Friday, April 10, 2009

The Survivor's Tale, Part Three

Sophie stood up. “Let’s go home,” she said. “I’m cold.”

We were back on Bartlett Road before she spoke again. “Claudia has an odd sense of humor. She said to me once. ‘That which doesn’t kill you – makes you wish you were dead.’ It’s her explanation for all the drugs and booze. All the advantages of being dead, without missing any TV.”

It was getting close to dawn. There wasn’t a house light on anywhere. The whole island was sleeping, the whole world was sleeping, except us.

“Are you still glad I came to see you?” she asked.

“More than ever.”

“You’re coping with all this new information all right? You don’t think I’m strange or creepy?”

“Strange, maybe. But that’s okay. I like strange. Some of my favorite people are srange. I’ve been called strange myself.”

“Funny … I don’t usually think of myself that way. I feel lie I’m pretty ordinary, actually. One more boring fucked up person waiting to go on Oprah.”

I had to laugh. “That is by far the strangest thing you’ve ever said to me. If you really believe hat, you’re a thousand times stranger than I ever thought. You really are crazy if you believe that.”

“But it would be nice, wouldn’t it? Doing what’s expected. Not expecting much. Not brooding and worrying and – and picking at scabs all the time.”

“I don’t know. Maybe there aren’t really any ordinary people. Maybe everybody’s strange.”

“I told this stuff to one other man. It was a mistake. I really liked him. But people judge you, no matter what they say. It’s like in India. When a women is raped there, her family shuns her, as if it was her fault.”

“But it wasn’t your fault.”

“That’s what the other man said. But he started to fade after that. He was friendly when I called but he never called me.. So, sort of as a test? I stopped calling him. I never hard from him again.”

“I guess he flunked. What a turd. He didn’t deserve you.”

“I could see it right away. He looked at me differently after I told him. I’ve thought about it a lot. Maybe he was right. Maybe those Indians are on to something.”

“Hey -- ”

“Not at first. But later on, when I knew I could get what I wanted by coming out of the shower and letting the towel slip a little, or rubbing against him …”

“But that was just … circumstances. You were doing what you had to do to survive.”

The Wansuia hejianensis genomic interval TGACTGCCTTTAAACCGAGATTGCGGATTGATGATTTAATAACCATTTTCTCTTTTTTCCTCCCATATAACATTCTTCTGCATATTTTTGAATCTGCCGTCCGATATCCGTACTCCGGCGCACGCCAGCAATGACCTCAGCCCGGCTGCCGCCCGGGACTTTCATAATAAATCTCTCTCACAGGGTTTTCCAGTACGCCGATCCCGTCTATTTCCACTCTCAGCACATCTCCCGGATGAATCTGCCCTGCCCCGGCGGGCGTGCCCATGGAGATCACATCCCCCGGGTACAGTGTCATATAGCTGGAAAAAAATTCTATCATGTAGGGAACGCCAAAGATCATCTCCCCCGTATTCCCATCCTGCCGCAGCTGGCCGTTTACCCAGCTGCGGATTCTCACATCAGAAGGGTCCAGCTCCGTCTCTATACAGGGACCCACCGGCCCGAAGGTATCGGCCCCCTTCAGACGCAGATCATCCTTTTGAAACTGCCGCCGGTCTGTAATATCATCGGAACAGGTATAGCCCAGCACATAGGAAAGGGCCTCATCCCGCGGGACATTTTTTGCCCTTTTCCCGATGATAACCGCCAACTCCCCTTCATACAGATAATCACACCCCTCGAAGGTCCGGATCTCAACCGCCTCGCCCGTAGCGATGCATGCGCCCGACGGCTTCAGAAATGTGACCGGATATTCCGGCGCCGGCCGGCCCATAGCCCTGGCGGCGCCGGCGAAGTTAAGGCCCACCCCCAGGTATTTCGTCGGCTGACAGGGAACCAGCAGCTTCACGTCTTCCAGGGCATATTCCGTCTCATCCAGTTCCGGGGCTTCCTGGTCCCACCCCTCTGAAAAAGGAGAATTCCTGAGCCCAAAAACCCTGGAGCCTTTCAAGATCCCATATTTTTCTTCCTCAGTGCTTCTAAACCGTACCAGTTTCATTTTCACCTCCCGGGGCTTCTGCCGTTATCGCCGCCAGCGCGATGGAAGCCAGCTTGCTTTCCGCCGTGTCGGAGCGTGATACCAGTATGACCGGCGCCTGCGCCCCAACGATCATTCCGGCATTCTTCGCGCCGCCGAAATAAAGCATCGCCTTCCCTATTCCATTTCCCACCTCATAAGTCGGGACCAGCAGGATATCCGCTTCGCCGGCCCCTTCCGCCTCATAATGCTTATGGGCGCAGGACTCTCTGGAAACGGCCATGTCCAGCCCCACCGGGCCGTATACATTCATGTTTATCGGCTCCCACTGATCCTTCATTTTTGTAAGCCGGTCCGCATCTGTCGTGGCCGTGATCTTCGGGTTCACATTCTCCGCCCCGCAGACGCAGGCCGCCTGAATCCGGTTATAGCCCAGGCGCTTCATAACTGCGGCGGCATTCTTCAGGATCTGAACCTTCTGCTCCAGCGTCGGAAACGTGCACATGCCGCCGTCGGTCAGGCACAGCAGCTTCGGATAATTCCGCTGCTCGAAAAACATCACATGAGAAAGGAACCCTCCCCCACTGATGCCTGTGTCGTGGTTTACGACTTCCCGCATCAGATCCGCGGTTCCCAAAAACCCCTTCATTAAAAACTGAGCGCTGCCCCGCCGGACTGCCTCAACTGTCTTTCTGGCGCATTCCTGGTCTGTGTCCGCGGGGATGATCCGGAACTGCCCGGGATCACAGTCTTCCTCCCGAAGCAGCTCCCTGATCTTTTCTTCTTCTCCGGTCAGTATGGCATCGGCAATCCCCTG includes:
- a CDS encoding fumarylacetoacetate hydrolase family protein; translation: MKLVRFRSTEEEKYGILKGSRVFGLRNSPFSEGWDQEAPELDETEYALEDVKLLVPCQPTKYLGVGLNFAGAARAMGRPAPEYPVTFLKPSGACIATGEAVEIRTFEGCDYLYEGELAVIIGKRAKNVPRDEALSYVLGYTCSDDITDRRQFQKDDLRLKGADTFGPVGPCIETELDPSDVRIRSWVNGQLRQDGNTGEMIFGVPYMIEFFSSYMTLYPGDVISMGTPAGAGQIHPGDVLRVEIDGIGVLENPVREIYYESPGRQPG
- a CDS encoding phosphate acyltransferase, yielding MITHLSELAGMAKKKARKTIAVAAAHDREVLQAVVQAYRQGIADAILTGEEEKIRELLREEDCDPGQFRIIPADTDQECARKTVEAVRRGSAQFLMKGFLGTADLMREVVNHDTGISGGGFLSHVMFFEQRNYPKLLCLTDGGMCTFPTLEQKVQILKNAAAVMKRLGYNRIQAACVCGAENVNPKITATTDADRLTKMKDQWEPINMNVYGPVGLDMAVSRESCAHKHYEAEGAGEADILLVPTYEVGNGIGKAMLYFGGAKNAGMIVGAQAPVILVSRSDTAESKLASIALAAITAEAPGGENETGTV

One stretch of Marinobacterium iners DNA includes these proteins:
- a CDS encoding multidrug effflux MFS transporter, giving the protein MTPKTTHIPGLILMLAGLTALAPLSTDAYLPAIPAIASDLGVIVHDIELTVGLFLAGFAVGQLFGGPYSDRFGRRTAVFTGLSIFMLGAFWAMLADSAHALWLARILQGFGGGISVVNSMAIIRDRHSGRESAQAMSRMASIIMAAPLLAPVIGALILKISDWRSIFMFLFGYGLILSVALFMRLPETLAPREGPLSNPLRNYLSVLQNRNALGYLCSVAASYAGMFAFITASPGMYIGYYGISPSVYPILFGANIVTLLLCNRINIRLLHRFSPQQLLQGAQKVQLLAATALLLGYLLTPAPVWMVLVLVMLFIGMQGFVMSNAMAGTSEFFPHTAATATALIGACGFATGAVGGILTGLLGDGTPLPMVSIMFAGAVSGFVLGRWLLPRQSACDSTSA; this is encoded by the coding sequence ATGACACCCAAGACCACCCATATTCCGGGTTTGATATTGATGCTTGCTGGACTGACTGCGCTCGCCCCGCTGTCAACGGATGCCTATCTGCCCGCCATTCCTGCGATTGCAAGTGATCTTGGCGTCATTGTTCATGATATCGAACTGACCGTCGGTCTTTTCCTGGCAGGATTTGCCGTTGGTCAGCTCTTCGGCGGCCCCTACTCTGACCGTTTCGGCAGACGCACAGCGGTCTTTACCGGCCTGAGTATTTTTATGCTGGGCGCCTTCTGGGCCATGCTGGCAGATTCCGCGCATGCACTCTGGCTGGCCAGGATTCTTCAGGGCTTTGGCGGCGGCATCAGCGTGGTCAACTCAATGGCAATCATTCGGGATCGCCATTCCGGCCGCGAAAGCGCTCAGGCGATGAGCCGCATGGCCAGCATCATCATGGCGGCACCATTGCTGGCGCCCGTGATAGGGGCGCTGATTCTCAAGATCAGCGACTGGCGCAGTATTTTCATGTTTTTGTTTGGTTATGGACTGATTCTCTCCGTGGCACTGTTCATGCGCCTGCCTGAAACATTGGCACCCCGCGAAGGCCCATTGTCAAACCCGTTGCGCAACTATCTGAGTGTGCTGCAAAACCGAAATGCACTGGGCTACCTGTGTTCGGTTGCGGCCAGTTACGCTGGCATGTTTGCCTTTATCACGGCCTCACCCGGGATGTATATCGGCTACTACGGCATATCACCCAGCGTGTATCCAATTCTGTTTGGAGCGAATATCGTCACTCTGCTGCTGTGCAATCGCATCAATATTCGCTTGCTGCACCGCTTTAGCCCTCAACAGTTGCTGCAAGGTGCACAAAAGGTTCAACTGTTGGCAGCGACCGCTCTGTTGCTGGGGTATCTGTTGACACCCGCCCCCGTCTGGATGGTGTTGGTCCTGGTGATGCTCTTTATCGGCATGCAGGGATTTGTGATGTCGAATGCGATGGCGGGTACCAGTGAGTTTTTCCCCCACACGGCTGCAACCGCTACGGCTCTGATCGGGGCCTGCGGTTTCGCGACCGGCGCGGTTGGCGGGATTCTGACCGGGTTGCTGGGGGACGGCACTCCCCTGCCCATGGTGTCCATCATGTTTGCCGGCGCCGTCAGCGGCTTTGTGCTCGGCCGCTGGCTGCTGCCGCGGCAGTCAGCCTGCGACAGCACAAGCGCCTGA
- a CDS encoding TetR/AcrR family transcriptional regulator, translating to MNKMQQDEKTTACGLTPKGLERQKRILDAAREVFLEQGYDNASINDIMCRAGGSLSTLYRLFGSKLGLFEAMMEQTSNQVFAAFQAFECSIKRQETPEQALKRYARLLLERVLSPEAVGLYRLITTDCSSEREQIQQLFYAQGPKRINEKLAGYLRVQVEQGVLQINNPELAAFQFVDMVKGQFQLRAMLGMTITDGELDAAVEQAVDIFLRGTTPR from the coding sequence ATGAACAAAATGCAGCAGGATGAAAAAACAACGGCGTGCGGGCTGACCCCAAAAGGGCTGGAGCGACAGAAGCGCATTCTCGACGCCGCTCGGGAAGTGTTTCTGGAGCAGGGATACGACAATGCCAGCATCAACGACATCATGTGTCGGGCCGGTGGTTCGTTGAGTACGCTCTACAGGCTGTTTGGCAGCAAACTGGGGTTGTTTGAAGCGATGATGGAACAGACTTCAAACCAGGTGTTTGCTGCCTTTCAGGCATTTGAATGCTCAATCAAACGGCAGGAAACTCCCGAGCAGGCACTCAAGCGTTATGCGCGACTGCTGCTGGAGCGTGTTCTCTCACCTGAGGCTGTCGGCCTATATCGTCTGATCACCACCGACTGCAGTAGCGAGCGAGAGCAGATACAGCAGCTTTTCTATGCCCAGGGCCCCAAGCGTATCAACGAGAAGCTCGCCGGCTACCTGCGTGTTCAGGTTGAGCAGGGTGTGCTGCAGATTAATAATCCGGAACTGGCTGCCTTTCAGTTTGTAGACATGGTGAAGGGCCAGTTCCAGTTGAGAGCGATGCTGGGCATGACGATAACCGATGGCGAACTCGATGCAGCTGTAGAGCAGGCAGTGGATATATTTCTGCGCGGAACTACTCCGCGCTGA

“So you think I survived?”

“I know it.”

“I told you I had you fooled.”

I felt a sudden sluice of fatigue. It was way past my bed-time.

“Why do you say stuff like that? To hurt me?”

“To warn you.”

“Then you’re hurting me for no reason, because it’s not going to work.”

She took my hand then, squeezed it hard to get my full attention. I did the same thing with my kids sometimes: the pressure said “Focus on this. This is important.”

‘I don’t get it,” she said. “What do you think is happening here. Who do you think I am? What are you seeing when you look at me?”

I spoke slowly, picking the words: “Damaged goods. Wounds. Anger. Fear. Confusion. And a huge spirit that can hold all that grief and trouble and tell her story without flinching and kiss me like she was sixteen years old, and still take chances and come here to see me because of the way a two-hour phone call out of nowhere made her feel -- ”

“Steven -- ”

“I have an idea. Marry me tomorrow. First thing in the morning. I’ll give you a ring, I must have a ring kicking around somewhere, we can get one out of a Cracker Jack box, like in my Dad’s movie.”

She smiled in spite of herself. “Cracker Jack prizes are bad now.”

“Doesn’t matter. We’ll work something out. We can get blood tests. The Town Clerk could do it on her lunch hour and then -- ”

“Steven, please. Don’t do this. I can’t.”

We turned off Appleton Road onto Helen’s Drive. We were almost home.

“Sorry,” I said. “I guess I got going a little fast back there.”

“Don’t apologize. You apologize too much.” She slipped her arm around my waist. “Just be with me.”

So we walked back to my little house in silence and undressed in silence. She climbed into my son’s bed, and I pulled the Spiderman quilt up to her chin and she seemed every bit as young and fragile as the little boy who usually slept there. I smoothed her hair and she settled herself on the pillow, wiggling into a more comfortable position.

I bent to kiss her forehead, but she was already asleep.

1 comment:

Janie said...

Steven, I'm so glad you did this. I love this series, and now it is so much more accessible on this site.

Thanks...can't way for more.